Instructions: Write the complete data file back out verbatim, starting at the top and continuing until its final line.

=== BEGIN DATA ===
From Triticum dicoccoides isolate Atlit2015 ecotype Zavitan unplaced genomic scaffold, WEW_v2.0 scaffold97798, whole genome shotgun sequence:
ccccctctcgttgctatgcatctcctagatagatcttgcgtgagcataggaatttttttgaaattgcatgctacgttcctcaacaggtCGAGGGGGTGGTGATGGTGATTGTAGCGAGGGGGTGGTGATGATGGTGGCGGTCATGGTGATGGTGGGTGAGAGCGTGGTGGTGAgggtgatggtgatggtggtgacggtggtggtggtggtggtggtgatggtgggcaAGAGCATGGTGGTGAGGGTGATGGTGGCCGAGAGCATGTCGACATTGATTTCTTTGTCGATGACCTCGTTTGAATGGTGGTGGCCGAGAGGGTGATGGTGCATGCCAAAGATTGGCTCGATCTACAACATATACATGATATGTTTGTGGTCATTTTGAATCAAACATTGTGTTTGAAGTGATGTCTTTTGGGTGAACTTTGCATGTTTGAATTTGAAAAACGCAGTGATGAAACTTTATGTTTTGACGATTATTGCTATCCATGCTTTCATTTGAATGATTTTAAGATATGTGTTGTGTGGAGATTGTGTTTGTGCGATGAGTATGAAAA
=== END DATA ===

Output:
From Triticum dicoccoides isolate Atlit2015 ecotype Zavitan unplaced genomic scaffold, WEW_v2.0 scaffold97798, whole genome shotgun sequence:
ccccctctcgttgctatgcatctcctagatagatcttgcgtgagcataggaatttttttgaaattgcatgctacgttcctcaacaggtCGAGGGGGTGGTGATGGTGATTGTAGCGAGGGGGTGGTGATGATGGTGGCGGTCATGGTGATGGTGGGTGAGAGCGTGGTGGTGAgggtgatggtgatggtggtgacggtggtggtggtggtggtggtgatggtgggcaAGAGCATGGTGGTGAGGGTGATGGTGGCCGAGAGCATGTCGACATTGATTTCTTTGTCGATGACCTCGTTTGAATGGTGGTGGCCGAGAGGGTGATGGTGCATGCCAAAGATTGGCTCGATCTACAACATATACATGATATGTTTGTGGTCATTTTGAATCAAACATTGTGTTTGAAGTGATGTCTTTTGGGTGAACTTTGCATGTTTGAATTTGAAAAACGCAGTGATGAAACTTTATGTTTTGACGATTATTGCTATCCATGCTTTCATTTGAATGATTTTAAGATATGTGTTGTGTGGAGATTGTGTTTGTGCGATGAGTATGAAAA